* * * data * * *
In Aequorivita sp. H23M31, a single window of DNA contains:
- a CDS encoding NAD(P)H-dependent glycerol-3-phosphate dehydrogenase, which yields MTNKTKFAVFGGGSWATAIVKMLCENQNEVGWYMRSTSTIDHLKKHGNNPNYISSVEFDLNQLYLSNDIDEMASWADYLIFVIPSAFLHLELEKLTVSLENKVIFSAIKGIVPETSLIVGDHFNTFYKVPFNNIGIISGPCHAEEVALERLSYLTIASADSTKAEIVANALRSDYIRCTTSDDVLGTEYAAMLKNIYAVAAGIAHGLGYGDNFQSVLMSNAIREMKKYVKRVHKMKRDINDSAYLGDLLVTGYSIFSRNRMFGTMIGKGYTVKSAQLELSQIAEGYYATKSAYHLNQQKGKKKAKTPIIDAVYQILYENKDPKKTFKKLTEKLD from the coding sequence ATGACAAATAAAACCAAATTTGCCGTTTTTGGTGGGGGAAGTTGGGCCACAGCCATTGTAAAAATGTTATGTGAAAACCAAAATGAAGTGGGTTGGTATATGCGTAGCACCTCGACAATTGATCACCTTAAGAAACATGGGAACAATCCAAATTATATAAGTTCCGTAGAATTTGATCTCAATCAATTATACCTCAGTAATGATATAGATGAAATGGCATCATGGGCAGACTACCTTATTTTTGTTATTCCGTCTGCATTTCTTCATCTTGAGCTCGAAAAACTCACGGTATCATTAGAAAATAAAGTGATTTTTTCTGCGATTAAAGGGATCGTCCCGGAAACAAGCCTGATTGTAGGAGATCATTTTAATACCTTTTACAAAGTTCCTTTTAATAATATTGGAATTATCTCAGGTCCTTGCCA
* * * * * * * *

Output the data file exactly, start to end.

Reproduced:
In Aequorivita sp. H23M31, a single window of DNA contains:
- a CDS encoding NAD(P)H-dependent glycerol-3-phosphate dehydrogenase, which yields MTNKTKFAVFGGGSWATAIVKMLCENQNEVGWYMRSTSTIDHLKKHGNNPNYISSVEFDLNQLYLSNDIDEMASWADYLIFVIPSAFLHLELEKLTVSLENKVIFSAIKGIVPETSLIVGDHFNTFYKVPFNNIGIISGPCHAEEVALERLSYLTIASADSTKAEIVANALRSDYIRCTTSDDVLGTEYAAMLKNIYAVAAGIAHGLGYGDNFQSVLMSNAIREMKKYVKRVHKMKRDINDSAYLGDLLVTGYSIFSRNRMFGTMIGKGYTVKSAQLELSQIAEGYYATKSAYHLNQQKGKKKAKTPIIDAVYQILYENKDPKKTFKKLTEKLD from the coding sequence ATGACAAATAAAACCAAATTTGCCGTTTTTGGTGGGGGAAGTTGGGCCACAGCCATTGTAAAAATGTTATGTGAAAACCAAAATGAAGTGGGTTGGTATATGCGTAGCACCTCGACAATTGATCACCTTAAGAAACATGGGAACAATCCAAATTATATAAGTTCCGTAGAATTTGATCTCAATCAATTATACCTCAGTAATGATATAGATGAAATGGCATCATGGGCAGACTACCTTATTTTTGTTATTCCGTCTGCATTTCTTCATCTTGAGCTCGAAAAACTCACGGTATCATTAGAAAATAAAGTGATTTTTTCTGCGATTAAAGGGATCGTCCCGGAAACAAGCCTGATTGTAGGAGATCATTTTAATACCTTTTACAAAGTTCCTTTTAATAATATTGGAATTATCTCAGGTCCTTGCCA